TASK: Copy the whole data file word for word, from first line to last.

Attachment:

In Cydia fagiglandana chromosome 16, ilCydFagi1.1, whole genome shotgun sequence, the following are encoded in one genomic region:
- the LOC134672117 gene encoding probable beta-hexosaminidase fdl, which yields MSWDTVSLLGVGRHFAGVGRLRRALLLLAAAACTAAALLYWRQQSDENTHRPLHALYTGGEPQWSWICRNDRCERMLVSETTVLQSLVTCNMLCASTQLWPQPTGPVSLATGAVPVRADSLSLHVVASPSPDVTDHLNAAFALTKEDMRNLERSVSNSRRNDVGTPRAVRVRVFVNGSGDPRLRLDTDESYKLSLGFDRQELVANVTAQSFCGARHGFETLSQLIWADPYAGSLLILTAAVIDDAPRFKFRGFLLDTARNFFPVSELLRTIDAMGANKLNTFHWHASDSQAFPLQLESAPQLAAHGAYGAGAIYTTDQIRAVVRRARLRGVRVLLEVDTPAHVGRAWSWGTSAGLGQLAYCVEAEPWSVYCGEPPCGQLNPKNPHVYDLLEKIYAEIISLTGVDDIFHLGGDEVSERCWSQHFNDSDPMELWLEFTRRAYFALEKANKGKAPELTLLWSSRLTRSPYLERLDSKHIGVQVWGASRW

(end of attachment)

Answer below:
In Cydia fagiglandana chromosome 16, ilCydFagi1.1, whole genome shotgun sequence, the following are encoded in one genomic region:
- the LOC134672117 gene encoding probable beta-hexosaminidase fdl, which yields MSWDTVSLLGVGRHFAGVGRLRRALLLLAAAACTAAALLYWRQQSDENTHRPLHALYTGGEPQWSWICRNDRCERMLVSETTVLQSLVTCNMLCASTQLWPQPTGPVSLATGAVPVRADSLSLHVVASPSPDVTDHLNAAFALTKEDMRNLERSVSNSRRNDVGTPRAVRVRVFVNGSGDPRLRLDTDESYKLSLGFDRQELVANVTAQSFCGARHGFETLSQLIWADPYAGSLLILTAAVIDDAPRFKFRGFLLDTARNFFPVSELLRTIDAMGANKLNTFHWHASDSQAFPLQLESAPQLAAHGAYGAGAIYTTDQIRAVVRRARLRGVRVLLEVDTPAHVGRAWSWGTSAGLGQLAYCVEAEPWSVYCGEPPCGQLNPKNPHVYDLLEKIYAEIISLTGVDDIFHLGGDEVSERCWSQHFNDSDPMELWLEFTRRAYFALEKANKGKAPELTLLWSSRLTRSPYLERLDSKHIGVQVWGASRW